Updated June 11, 2020: This morning, Amazon was spotted in Product Listing Ads on Google. They reappeared a little quicker than we originally speculated! Our recommendations of keeping an eye on auction insights still hold true.
Amazon all but disappeared from Google and Bing paid search auctions in mid-March as it focused on the dramatic order influx from Americans sheltering-at-home. With increased demand and shipping and fulfillment challenges, driving additional traffic through paid placements was not a priority.
It appears that Amazon is ready to start driving orders through paid search again. The week of May 24th Amazon started showing back up in Bing shopping and text auction insight reports, with a significant jump happening on June 5th and continuing into the weekend. For sampled clients, Amazon’s impression share is as high as 47% on shopping campaigns and 38% on text campaigns, though the numbers vary by industry and retailer. However, the trend of Amazon re-entering the auction and increasing share dramatically starting on June 5th is consistent across several retail categories, including Outdoor, Apparel, Footwear, and Cosmetics.
Amazon’s presence heavily impacts the search landscape
Amazon’s re-entry into paid search advertising is significant for retailers for whom Amazon is typically a major competitor. While some categories saw revenue declines over the past few months, other categories have experienced substantial year-over-year revenue gains in ecommerce. Some of this increase is driven by increased demand, but less competition from Amazon is also likely a factor.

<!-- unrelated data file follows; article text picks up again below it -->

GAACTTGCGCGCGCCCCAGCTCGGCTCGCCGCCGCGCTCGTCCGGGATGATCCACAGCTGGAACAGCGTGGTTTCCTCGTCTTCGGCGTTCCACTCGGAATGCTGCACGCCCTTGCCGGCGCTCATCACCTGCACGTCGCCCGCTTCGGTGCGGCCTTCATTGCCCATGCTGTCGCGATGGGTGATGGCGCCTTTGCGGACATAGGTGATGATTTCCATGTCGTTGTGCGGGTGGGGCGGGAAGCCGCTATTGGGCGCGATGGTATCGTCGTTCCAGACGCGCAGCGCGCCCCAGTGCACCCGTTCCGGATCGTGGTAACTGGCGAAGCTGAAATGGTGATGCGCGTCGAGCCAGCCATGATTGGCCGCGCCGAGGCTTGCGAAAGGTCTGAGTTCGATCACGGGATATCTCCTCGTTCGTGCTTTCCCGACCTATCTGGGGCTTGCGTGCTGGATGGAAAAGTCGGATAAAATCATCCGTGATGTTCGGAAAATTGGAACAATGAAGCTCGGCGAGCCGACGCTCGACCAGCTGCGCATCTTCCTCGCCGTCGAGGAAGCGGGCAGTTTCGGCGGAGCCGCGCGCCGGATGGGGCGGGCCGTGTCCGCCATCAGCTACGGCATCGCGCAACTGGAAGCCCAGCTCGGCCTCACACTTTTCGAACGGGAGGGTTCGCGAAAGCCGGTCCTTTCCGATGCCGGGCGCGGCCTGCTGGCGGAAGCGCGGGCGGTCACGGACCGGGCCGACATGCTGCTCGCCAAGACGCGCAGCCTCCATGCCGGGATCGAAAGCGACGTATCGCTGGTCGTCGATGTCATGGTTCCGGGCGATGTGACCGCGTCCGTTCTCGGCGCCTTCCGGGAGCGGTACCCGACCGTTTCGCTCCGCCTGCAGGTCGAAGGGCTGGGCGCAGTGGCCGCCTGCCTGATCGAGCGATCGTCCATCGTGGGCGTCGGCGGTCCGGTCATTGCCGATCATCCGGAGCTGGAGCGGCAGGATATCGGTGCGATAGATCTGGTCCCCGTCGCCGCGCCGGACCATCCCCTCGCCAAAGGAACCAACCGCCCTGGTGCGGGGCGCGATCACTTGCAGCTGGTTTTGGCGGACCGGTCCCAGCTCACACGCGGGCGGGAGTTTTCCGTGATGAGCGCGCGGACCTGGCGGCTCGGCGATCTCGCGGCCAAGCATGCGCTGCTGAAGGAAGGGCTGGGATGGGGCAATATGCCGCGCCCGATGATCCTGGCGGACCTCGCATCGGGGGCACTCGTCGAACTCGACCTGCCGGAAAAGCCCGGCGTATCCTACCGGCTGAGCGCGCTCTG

Less competition translates to lower search ad CPCs, better positioning/visibility on the SERP, and a better chance at converting customers that might have otherwise been drawn to Amazon’s shipping or pricing. Prior to pulling out of search auctions, Amazon consistently captured 40% or more (in some cases, much more) impression share across retail on Google Shopping ads, and 25%+ for Google text ads.
While we’re only seeing Amazon on Bing right now, we hypothesize that this is Amazon’s way of testing the waters to ensure that its infrastructure can handle the increase in demand from paid search investment. If we continue to see impression share levels at current levels or higher, it would not be surprising to see Amazon back on Google within a week or two.
What can advertisers do?
Advertisers should keep an eye on CPCs and monitor auction insights for both Google and Bing to stay on top of shifts in Amazon’s prominence. Consider checking trends at the category and ad type level - Amazon’s reentry onto Google may vary by industry depending on its stock levels for certain products.
Advertisers should also ensure that ad copy, extensions, and Shopping ad data are up-to-date and highlight points of parity (fast, free shipping) or points of differentiation (curbside pickup) to be as competitive as possible. This, of course, is always good practice, but worth checking again, especially with the changes in shipping and in-store options that have occurred over the last few months.
It’s also critical to consider ‘the Amazon factor’ in conversations around budgeting and forecasting. While we don’t know exactly when Amazon will be back on Google, we can certainly expect that when they do appear, it will have an impact on both the cost and revenue side of the profitability equation. Given the signs we’re seeing on Bing, we expect it will be sooner rather than later.